Expert evidence or expert decisions? Measuring the impact of expert evidence on criminal proceedings outcomes in the Provincial Court of Manitoba

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McDonald, Brayden
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Expert evidence is an integral part of the Canadian justice system, however its use comes with inherent risks. Improperly utilized, expert evidence can lead to serious injustices, such as wrongful convictions. This has been a recurring problem throughout Canadian legal history, and on which is often only identified after injustice has occurred. This study examines all reported Criminal decisions and admissibility rulings from the Provincial Court of Manitoba and compares success rates in cases without expert evidence to those where expert evidence was led to determine how the presence of expert evidence influences outcomes. It is argued that the presence of a significant positive gap between success rates with expert evidence and the base rates may be an indicator that safeguards against dubious expert evidence are ineffective. This study ultimately finds that such a positive gap does appear where the Crown leads expert evidence. The results for the defense are less clear. It is argued that this pattern is concerning, that further investigation into this needs to be done, and that existing safeguards need to be strengthened.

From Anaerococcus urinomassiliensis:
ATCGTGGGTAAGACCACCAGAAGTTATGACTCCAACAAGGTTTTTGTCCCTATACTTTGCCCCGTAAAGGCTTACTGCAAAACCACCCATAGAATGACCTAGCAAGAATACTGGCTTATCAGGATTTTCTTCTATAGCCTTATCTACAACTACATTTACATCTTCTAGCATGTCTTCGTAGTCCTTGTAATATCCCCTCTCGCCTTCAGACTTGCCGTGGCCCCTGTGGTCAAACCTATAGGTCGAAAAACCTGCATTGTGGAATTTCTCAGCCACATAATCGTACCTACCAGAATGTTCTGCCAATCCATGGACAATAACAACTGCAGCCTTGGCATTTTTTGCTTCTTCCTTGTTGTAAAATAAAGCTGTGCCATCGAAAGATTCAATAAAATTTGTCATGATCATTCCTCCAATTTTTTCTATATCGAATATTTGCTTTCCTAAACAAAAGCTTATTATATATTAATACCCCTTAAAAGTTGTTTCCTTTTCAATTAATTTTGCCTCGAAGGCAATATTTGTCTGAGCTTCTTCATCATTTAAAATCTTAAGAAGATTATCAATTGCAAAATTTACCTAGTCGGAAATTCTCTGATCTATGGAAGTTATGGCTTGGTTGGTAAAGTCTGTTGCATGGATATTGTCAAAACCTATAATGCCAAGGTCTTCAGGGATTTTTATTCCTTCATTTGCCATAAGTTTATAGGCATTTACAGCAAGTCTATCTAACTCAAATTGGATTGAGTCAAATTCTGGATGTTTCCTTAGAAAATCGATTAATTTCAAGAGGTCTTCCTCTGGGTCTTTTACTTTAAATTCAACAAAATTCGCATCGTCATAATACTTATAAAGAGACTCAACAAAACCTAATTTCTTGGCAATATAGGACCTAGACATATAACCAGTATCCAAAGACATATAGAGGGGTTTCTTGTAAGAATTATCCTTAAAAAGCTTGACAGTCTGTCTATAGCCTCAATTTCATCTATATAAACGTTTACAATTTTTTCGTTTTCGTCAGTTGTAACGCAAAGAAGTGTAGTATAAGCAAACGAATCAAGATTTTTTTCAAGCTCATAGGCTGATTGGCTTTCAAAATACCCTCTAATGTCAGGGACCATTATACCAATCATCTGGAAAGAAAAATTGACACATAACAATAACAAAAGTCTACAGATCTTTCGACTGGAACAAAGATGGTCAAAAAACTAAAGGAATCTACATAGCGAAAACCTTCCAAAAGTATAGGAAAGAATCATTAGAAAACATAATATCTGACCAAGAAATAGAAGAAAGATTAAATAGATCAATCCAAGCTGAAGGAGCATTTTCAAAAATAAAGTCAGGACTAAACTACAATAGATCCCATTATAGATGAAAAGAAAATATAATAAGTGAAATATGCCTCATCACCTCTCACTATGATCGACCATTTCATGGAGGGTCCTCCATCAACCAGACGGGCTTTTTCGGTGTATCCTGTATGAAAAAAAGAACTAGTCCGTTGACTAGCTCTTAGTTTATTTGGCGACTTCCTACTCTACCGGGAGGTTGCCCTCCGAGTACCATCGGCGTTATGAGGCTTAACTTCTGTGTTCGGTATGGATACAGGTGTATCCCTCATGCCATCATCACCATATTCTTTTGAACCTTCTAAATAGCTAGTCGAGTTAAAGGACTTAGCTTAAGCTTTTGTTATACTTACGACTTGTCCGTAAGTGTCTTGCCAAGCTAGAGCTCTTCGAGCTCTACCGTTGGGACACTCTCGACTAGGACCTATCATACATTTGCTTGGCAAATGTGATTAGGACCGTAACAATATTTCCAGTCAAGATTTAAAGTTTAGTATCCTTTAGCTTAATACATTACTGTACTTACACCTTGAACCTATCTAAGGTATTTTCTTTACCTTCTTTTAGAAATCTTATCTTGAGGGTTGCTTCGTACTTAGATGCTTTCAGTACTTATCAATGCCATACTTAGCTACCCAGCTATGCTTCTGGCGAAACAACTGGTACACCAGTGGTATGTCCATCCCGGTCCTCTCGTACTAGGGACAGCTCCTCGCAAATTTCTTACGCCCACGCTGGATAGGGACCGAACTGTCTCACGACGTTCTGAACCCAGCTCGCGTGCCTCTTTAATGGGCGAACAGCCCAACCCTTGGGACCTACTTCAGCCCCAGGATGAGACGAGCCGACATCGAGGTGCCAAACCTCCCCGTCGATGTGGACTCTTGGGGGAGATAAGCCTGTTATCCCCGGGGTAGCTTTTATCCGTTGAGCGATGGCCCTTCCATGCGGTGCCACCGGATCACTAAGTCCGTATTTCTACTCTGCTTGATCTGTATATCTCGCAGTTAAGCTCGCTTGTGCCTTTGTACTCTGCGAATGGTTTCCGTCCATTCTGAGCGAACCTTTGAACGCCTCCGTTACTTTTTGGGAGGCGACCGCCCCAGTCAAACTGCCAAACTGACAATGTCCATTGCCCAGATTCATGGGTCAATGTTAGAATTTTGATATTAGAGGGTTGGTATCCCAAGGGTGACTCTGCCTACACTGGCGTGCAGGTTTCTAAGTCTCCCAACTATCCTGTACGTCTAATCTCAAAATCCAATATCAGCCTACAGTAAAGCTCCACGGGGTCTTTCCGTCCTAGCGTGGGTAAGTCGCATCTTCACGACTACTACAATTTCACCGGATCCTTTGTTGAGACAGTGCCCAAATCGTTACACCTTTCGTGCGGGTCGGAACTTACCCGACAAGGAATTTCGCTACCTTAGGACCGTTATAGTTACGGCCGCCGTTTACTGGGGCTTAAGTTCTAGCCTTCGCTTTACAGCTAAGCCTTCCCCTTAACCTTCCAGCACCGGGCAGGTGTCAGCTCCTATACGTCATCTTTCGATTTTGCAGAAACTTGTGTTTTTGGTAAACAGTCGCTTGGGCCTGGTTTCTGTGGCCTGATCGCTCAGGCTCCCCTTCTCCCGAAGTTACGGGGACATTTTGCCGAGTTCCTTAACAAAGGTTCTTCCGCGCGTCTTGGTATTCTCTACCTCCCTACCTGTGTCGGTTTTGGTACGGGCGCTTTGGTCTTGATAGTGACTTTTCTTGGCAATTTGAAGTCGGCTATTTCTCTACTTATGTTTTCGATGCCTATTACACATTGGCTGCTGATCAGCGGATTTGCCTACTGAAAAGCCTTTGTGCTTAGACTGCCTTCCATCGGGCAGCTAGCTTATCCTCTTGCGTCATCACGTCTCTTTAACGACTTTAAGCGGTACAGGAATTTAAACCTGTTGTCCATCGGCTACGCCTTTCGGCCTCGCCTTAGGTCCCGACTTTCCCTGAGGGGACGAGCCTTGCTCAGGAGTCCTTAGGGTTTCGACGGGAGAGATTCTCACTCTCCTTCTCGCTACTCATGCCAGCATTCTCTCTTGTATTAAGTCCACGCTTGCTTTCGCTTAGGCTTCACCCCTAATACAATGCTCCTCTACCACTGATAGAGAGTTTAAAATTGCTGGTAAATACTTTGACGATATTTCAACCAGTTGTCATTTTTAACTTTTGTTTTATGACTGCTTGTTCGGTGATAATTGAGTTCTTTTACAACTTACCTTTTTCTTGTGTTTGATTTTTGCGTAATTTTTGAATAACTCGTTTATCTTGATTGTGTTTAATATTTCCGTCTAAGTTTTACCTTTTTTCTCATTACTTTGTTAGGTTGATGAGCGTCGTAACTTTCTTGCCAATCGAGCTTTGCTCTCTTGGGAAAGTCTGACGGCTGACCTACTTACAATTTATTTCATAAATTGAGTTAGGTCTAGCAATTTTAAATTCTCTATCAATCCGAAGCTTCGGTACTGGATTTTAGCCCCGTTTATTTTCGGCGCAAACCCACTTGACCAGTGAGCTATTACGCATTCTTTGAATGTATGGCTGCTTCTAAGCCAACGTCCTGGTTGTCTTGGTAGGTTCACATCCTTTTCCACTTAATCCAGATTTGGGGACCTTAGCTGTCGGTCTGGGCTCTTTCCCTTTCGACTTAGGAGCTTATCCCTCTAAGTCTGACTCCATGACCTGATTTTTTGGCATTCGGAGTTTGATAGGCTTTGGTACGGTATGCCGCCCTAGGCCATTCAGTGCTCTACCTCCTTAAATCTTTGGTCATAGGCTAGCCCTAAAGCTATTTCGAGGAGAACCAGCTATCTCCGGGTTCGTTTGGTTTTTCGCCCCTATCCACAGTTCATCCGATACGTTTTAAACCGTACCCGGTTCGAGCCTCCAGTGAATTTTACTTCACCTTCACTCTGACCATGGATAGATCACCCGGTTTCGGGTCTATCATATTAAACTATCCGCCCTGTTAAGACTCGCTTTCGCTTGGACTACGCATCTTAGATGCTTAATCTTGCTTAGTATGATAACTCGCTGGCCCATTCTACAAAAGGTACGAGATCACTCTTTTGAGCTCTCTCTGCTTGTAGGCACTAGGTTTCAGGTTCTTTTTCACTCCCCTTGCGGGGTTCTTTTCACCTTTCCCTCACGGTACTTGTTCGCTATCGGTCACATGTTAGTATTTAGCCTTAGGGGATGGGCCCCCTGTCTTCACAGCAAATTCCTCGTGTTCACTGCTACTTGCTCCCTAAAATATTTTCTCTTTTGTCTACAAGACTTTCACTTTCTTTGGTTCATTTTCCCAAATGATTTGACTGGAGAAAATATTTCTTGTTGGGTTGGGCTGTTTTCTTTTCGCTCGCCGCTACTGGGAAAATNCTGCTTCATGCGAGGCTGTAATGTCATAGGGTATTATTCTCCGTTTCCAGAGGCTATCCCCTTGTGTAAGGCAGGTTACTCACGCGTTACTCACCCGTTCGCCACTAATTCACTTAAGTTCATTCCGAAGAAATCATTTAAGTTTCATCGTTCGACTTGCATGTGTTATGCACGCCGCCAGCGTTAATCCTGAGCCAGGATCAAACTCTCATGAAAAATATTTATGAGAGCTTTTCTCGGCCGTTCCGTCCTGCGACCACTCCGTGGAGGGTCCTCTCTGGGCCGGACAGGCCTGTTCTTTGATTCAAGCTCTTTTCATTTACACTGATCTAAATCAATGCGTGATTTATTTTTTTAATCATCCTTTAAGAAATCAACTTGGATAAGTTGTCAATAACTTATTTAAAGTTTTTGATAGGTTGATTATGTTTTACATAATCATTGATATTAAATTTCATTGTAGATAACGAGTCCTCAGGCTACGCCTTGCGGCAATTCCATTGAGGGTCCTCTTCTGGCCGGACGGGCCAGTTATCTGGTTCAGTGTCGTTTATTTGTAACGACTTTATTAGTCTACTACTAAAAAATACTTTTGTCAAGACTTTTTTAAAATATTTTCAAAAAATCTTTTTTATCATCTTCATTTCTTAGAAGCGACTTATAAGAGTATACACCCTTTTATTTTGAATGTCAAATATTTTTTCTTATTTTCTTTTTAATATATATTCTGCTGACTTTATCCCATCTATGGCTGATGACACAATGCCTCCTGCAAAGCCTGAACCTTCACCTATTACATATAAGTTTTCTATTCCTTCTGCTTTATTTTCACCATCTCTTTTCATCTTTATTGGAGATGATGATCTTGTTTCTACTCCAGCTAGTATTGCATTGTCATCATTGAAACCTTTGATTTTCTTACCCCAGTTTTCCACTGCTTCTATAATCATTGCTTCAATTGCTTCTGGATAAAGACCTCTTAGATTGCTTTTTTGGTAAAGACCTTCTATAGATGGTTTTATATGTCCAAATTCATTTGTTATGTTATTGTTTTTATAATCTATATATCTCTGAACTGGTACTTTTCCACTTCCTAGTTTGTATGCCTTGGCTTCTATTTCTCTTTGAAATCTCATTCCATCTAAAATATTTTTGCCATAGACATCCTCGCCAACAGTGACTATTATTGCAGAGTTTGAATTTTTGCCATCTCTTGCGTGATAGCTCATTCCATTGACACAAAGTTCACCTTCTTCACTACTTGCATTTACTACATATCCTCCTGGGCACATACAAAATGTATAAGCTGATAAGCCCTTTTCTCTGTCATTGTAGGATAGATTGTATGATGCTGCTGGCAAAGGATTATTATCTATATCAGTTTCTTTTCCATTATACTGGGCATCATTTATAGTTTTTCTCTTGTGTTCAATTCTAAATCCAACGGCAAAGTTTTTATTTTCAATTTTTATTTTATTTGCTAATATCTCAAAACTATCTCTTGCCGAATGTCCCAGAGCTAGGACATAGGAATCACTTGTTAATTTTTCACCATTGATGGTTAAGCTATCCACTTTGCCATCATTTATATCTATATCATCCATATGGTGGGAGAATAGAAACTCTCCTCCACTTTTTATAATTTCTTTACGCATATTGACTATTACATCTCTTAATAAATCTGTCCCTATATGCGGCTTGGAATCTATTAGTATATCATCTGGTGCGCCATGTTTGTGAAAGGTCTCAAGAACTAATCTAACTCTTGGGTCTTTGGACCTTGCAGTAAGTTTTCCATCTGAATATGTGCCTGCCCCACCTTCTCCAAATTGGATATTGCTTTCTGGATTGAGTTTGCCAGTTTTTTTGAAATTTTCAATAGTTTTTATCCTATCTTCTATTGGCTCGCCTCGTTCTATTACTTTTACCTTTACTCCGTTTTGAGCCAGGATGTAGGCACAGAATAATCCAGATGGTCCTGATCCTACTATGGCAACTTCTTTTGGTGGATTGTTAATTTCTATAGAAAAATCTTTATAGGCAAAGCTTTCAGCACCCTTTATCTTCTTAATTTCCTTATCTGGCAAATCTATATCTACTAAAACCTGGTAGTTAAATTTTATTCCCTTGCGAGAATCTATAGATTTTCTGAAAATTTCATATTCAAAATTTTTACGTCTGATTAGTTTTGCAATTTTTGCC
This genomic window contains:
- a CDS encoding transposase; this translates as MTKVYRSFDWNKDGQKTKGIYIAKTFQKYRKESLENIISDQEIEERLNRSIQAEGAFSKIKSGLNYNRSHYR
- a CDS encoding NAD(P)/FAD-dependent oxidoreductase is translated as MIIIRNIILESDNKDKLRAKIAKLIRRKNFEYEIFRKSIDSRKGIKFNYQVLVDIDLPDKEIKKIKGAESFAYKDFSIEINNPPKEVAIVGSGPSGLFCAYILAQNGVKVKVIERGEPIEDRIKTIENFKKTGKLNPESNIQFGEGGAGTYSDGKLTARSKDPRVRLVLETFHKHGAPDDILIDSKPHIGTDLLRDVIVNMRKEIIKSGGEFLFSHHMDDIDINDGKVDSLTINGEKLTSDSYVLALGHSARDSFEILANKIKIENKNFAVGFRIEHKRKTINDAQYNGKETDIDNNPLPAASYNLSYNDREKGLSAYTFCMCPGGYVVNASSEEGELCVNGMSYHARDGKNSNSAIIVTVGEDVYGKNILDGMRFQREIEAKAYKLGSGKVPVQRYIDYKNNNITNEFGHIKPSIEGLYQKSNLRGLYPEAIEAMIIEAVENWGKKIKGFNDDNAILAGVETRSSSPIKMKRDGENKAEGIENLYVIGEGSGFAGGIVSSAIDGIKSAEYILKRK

Law, Evidence, Criminal Law, Expert Evidence, Justice